Interior architect Hanna Karits used natural materials throughout this holiday home in Estonia‘s Moonsund archipelago to create a soothing environment that references the surrounding forest.
Drawing influences from the work of one of her favourite architects, Frank Lloyd Wright, Tallinn-based Karits created an interior that combines clean lines with warm wooden surfaces and carefully crafted cabinetry.
“I decided to use wood in many different ways but give extra care to the details and connections between different materials,” the designer told Dezeen.
Karits’ design was guided by a basic brief given by the client, in which she was asked to create an interior for the home by architect Linda Veski and make wood the dominant material.
While referencing the work of Wright, her design is also informed by mid-century modernist summer houses, which feature bright and minimal wood-lined living spaces.
“I have always felt comfort in these buildings,” added Karits. “So my idea was to blend these emotions together and create something airy and spacious but at the same time really human-friendly, safe and relaxing.”
The house is situated on an island in the archipelago off Estonia’s west coast, where the local landscape consists of limestone cliffs, beaches and dense forests.
It is intended as a relaxing getaway where its owners can enjoy peace and fresh air in natural surroundings. The interior design aims to immerse them in the woodland setting, creating a place that feels warm and comforting during the long, cold winters.
The building is constructed from a wooden frame and cross-laminated timber panels, with thermally-treated ash wood chosen to line the internal surfaces.
Complementing the wooden elements, the other main material used inside the house is Estonian limestone, which is applied on the floors of the kitchen, dining area and circulation spaces.
The single-storey building is entered via a central porch that connects with a corridor spanning the full width of the house. This hallway provides access to a row of bedrooms at the front and the living spaces towards the rear.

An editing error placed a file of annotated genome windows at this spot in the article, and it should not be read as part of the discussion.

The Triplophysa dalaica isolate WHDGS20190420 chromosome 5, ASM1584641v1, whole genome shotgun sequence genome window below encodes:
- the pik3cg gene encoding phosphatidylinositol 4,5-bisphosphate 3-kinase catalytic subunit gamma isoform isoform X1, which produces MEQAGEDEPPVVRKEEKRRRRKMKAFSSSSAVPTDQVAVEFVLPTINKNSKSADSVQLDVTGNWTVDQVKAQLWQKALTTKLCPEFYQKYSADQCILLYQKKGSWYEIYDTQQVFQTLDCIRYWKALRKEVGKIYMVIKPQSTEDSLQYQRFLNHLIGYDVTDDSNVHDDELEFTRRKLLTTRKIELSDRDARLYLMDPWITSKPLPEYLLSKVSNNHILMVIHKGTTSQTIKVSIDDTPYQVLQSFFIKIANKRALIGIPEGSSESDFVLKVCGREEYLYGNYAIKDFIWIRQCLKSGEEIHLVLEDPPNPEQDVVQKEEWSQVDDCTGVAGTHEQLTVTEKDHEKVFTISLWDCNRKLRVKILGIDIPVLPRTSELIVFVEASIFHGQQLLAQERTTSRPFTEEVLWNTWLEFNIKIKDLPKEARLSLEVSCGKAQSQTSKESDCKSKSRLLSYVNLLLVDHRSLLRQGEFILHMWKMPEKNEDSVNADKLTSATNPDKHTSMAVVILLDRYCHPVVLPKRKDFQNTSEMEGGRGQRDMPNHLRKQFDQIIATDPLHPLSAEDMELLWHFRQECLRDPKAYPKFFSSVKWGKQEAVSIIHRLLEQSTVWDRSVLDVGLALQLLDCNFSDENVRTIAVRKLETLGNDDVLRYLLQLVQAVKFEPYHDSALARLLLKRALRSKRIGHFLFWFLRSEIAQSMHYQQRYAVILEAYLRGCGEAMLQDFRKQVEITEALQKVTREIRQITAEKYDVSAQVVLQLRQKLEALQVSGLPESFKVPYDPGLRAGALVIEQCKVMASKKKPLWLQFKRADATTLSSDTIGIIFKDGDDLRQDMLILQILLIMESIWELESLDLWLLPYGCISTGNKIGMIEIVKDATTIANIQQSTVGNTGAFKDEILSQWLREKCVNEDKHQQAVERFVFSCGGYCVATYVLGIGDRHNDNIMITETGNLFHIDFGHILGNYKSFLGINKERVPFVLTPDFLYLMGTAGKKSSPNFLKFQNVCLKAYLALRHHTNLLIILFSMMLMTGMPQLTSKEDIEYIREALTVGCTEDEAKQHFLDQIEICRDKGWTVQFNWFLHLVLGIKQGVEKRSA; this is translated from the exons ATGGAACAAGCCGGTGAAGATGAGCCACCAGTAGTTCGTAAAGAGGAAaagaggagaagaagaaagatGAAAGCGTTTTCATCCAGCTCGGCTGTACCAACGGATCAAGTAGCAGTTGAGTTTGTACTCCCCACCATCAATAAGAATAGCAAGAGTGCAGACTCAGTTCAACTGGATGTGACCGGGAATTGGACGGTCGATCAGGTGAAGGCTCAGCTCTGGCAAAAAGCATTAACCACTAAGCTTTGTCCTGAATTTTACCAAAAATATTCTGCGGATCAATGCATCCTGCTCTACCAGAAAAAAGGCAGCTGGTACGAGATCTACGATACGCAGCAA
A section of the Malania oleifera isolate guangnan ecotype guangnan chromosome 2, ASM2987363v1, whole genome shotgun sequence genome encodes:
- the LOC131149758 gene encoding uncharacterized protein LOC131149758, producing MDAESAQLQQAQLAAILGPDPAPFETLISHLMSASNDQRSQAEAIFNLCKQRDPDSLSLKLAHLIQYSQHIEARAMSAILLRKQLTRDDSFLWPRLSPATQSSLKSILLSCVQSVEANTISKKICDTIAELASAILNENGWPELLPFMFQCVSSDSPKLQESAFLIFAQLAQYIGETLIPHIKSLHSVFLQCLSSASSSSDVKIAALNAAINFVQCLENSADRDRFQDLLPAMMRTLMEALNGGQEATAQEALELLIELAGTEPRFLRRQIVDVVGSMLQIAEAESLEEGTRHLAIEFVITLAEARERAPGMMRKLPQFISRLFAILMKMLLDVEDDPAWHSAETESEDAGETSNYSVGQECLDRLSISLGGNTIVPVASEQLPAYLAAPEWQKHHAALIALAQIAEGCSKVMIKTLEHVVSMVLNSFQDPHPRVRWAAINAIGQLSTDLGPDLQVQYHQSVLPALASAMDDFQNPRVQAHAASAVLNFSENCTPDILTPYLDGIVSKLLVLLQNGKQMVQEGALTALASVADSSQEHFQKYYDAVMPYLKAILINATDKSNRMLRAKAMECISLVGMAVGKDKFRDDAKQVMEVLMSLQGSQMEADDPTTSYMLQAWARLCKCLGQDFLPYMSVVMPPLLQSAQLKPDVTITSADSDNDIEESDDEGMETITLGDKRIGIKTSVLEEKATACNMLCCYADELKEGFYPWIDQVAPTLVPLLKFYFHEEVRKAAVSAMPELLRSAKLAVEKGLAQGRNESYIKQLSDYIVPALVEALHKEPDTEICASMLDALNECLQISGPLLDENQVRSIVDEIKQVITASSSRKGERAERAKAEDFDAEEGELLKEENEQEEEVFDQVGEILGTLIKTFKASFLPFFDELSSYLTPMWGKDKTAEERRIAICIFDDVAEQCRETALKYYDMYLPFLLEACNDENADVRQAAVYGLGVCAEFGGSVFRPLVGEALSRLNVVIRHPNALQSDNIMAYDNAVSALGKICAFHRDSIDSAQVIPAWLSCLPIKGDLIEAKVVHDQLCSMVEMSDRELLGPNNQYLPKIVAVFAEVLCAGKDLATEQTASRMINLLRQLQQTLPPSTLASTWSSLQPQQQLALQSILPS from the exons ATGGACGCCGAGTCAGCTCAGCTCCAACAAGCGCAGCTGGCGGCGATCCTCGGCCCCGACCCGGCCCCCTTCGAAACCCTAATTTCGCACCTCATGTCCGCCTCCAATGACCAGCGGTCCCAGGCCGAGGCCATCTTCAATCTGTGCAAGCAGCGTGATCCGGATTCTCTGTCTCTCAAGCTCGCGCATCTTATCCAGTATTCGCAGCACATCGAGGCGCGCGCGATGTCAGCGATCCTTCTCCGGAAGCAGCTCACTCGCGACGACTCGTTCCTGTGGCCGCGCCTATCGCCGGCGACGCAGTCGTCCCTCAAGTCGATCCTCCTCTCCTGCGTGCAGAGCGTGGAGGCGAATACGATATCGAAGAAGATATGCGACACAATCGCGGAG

A courtyard between the corridor and the lounge area is lined with full-height glazing that allows plenty of daylight to enter the interior.
The open-plan living, dining and kitchen area incorporates large windows that look out onto the forest, with sliding doors providing access to a generous decked terrace.
A wood-clad ceiling in the living room creates a cosy and intimate feel despite its large volume. Wooden ceilings can also be found in the bedrooms.
Bespoke cabinetry developed in collaboration with local craftspeople is integrated throughout the home.
Careful attention was paid to elements such as the wooden door handles to ensure they are ergonomic and pleasing to touch, while maintaining a simple and minimal aesthetic.
Carpets originally created in the 1930s by Estonian designers including Adamson Erik, Kaarin Luts and Viida Pääbo are placed throughout to add colour and texture while celebrating the country’s lesser-known design heritage.
Karits has been working as an interior architect in Estonia for more than a decade.
Her previous projects include a summer retreat on Estonia’s Matsi Beach comprising a pair of gabled black cabins surrounded by old fishing sheds.
The photography is by Tõnu Tunnel.
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